I guess both routes to an image have their place and of course the final irony is that to share the darkroom print here, I have to scan it and upload a digital file!

Pinhole time travel

Pinhole photography has for me been most satisfying and most successful when the resulting image represents the passage of time in a manner that is not immediately visible to the eye: Shapes and textures formed by water flowing in a river, by vegetation blown in the wind, by clouds moving across an open sky. It is the motion in subjects such as these, recorded over necessarily long exposure times that produce the otherwise unseen images in which I find another world to contemplate.

To achieve the images I seek, the camera is usually mounted on a stationary support such as a tripod for the duration of the exposure. I have occasionally experimented with handheld pinhole photography with mixed results but rarely as interesting as I have seen from other pinholers. It’s a direction I’d like to take further at some time, just not now!

Some time ago while reading Eric Renner’s book Pinhole Photography, I was intrigued by examples of images created within a moving van (the van was the camera) over distances of some 100 or so kilometres, and of images made with a camera attached to the wheelhouse of a boat as it pulled away from the quayside. Dreamily abstract images that brought time and distance together in a new way. I have often wondered how I might use a pinhole camera similarly … and so last weekend it came to pass!

For my experiment I chose the camera I made for Worldwide Pinhole Photography Day back in 2014. Constructed from foamcore and with a sliding shutter it takes media 5″ x 3″. Using Velcro ties I mounted it upside down to the passenger-side sun visor of my car such that it did not obsruct my view of the road when driving and that I could open and close the shutter easily and without taking my gaze from the road ahead. There was sufficient friction in the shutter to hold it open unaided.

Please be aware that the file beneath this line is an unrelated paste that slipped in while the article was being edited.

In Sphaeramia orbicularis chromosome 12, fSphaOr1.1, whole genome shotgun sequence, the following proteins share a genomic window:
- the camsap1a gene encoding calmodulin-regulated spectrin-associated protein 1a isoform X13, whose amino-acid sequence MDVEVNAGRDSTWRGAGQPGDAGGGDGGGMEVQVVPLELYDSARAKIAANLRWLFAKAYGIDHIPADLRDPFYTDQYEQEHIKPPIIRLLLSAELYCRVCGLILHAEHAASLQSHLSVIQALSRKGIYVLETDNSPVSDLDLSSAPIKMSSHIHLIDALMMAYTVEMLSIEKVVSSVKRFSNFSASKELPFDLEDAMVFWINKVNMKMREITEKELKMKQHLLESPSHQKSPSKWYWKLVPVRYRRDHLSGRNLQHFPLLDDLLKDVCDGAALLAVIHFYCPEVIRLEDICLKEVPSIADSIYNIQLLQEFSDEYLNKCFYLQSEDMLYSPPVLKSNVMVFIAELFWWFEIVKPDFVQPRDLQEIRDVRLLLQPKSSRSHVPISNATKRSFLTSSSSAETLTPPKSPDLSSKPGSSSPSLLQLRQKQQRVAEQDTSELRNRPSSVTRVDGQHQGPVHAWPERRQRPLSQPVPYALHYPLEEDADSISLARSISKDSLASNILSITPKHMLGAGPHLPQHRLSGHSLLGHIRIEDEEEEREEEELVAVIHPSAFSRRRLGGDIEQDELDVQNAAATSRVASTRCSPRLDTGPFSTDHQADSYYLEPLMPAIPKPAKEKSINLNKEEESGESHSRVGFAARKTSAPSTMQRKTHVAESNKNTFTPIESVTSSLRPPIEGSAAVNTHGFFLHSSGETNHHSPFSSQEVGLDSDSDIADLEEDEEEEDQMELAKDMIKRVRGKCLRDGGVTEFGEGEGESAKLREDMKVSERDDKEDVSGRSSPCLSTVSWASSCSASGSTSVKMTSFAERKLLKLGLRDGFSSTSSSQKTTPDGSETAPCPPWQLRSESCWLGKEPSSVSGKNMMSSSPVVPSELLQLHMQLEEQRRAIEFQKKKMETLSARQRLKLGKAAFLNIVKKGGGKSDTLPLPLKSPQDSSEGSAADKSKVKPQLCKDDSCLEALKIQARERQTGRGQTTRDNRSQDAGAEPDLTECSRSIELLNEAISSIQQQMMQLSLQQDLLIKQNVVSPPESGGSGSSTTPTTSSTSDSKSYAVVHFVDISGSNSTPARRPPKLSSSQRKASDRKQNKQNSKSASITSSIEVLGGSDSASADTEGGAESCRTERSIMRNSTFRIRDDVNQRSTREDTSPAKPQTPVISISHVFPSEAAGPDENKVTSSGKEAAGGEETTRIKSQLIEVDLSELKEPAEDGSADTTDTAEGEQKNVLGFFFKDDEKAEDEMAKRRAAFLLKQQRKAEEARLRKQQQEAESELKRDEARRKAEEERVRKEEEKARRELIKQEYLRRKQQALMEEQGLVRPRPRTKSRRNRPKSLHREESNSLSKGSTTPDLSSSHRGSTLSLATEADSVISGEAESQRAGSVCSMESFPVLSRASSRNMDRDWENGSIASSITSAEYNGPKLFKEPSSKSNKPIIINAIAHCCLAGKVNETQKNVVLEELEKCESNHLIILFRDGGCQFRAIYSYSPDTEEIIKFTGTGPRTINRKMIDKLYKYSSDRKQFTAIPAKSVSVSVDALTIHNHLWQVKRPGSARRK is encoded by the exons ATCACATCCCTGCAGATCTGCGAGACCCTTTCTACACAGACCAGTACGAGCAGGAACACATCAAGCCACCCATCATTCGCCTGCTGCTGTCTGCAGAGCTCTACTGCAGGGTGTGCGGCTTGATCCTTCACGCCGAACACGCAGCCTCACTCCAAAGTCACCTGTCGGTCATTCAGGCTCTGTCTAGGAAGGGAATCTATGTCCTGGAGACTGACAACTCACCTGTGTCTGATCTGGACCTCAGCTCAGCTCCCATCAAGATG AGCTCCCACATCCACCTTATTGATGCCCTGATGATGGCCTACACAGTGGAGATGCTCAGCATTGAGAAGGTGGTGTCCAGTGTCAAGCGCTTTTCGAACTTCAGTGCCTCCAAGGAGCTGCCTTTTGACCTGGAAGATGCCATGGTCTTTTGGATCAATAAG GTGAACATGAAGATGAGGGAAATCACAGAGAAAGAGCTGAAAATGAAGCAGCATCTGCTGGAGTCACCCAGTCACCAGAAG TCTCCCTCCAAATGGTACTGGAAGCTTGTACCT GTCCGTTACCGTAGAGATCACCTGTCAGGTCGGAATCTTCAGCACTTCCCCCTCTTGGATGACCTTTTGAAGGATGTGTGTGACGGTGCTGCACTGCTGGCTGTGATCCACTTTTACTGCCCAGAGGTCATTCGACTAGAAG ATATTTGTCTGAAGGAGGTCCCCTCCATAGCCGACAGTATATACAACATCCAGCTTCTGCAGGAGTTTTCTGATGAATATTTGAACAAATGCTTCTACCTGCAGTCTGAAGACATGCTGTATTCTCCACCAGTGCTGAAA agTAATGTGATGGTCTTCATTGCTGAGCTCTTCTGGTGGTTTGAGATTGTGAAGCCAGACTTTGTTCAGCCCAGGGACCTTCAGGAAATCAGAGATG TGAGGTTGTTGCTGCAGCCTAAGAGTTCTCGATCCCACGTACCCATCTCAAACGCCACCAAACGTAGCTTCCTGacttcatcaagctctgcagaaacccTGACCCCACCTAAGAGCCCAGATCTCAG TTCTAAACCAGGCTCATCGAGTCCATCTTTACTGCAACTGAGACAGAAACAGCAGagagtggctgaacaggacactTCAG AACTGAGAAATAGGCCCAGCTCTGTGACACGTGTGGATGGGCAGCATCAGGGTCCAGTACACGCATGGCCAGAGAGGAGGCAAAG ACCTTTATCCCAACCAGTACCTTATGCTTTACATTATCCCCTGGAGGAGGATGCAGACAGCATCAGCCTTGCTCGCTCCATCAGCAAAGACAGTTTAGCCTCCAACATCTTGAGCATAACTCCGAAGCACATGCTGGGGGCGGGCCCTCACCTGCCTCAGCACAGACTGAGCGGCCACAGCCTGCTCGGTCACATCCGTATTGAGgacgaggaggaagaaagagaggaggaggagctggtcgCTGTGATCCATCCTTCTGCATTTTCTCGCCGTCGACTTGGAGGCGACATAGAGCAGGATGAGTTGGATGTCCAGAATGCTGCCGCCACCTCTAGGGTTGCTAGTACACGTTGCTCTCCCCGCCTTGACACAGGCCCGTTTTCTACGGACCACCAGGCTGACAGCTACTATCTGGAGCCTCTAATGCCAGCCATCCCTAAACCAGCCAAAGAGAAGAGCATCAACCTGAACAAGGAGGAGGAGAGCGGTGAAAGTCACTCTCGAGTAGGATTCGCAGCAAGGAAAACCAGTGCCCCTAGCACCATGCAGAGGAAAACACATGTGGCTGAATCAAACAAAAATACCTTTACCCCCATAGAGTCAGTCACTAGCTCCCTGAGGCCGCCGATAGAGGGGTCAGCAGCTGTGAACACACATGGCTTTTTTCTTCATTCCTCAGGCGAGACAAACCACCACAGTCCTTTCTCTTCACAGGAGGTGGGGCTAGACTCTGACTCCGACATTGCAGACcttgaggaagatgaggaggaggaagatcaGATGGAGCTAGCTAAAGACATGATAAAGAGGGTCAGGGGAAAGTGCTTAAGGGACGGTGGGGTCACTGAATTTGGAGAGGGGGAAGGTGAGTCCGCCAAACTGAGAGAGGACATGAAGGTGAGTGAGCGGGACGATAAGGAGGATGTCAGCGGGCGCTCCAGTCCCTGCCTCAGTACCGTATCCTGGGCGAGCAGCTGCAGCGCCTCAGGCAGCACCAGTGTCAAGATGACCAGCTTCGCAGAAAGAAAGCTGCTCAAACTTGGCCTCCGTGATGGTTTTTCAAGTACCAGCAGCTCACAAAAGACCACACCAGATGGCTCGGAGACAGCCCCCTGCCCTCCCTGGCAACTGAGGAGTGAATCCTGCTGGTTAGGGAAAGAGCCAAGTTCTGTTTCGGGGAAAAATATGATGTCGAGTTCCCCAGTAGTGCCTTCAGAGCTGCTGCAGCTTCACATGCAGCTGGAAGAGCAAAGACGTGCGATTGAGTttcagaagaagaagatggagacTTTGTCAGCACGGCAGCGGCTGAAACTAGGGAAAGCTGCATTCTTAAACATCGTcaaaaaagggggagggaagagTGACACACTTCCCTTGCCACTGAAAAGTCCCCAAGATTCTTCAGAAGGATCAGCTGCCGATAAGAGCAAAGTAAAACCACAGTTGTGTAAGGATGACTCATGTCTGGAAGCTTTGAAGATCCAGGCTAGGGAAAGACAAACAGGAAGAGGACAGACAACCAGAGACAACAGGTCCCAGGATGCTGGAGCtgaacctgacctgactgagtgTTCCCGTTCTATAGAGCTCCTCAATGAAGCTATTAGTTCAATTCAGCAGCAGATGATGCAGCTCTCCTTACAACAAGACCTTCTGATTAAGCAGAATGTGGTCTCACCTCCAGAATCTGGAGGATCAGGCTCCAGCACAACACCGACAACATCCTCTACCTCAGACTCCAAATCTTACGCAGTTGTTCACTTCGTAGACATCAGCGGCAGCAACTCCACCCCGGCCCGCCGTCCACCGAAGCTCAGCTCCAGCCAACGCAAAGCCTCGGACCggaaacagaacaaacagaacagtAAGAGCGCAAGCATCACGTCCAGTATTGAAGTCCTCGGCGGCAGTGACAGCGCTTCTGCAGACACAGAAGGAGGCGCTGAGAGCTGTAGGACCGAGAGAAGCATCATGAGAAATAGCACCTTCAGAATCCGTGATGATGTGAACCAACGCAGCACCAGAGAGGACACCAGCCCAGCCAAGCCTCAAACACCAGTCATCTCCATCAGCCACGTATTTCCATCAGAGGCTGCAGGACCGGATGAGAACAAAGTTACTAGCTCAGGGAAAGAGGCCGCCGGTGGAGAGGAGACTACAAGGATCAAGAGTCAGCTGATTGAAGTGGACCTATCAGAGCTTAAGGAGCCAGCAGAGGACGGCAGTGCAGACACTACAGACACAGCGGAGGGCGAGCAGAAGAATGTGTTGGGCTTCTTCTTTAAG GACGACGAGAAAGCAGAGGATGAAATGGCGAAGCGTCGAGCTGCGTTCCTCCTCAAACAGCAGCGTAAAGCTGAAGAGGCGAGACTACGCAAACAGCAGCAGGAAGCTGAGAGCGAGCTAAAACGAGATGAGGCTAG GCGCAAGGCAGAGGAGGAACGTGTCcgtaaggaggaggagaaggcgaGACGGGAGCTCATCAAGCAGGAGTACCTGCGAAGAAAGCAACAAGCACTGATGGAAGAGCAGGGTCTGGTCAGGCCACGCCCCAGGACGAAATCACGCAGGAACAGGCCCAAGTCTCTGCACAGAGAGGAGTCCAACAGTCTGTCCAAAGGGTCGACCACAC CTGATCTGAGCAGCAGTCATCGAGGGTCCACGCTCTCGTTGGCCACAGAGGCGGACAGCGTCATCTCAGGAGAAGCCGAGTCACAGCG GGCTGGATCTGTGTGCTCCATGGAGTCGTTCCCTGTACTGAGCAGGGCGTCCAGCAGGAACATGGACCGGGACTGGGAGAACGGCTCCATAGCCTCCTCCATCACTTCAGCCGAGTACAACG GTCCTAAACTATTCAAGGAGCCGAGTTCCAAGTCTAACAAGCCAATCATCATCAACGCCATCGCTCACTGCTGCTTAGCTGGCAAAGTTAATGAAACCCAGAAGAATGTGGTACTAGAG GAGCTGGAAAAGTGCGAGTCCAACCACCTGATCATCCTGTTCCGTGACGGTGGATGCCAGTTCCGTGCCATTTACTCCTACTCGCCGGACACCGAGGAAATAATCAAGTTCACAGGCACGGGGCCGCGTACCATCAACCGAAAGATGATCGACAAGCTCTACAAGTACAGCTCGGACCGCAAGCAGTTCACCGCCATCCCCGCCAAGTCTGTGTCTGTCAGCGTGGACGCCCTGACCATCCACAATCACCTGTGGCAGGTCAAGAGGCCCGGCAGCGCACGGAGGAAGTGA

For paper negatives I cut a few sheets of Ilford MGIV RC Satin to size, packed a changing bag and separate boxes for unexposed and exposed paper and set off on a short road trip. The light was such that I reckoned on exposures around six minutes each and my route would take in undulating, twisty rural roads, two bridge crossings and motorway. After each exposure I found a place to stop and fumble in the changing bag to swap out exposed paper for unexposed.

Although these are my first attempts and I can see things I would try to improve on, I’m happy with the images: happy to have made them and happy to contemplate what they tell me about my time and its relationship with the time and space of my subject. My original intention was to post these with an explanation of what and where each is, even with some ‘proper’ dashcam images but after much thought I have removed it all, even titles to the images as I feel that such information is irrelevant and a distraction from what the images have to say.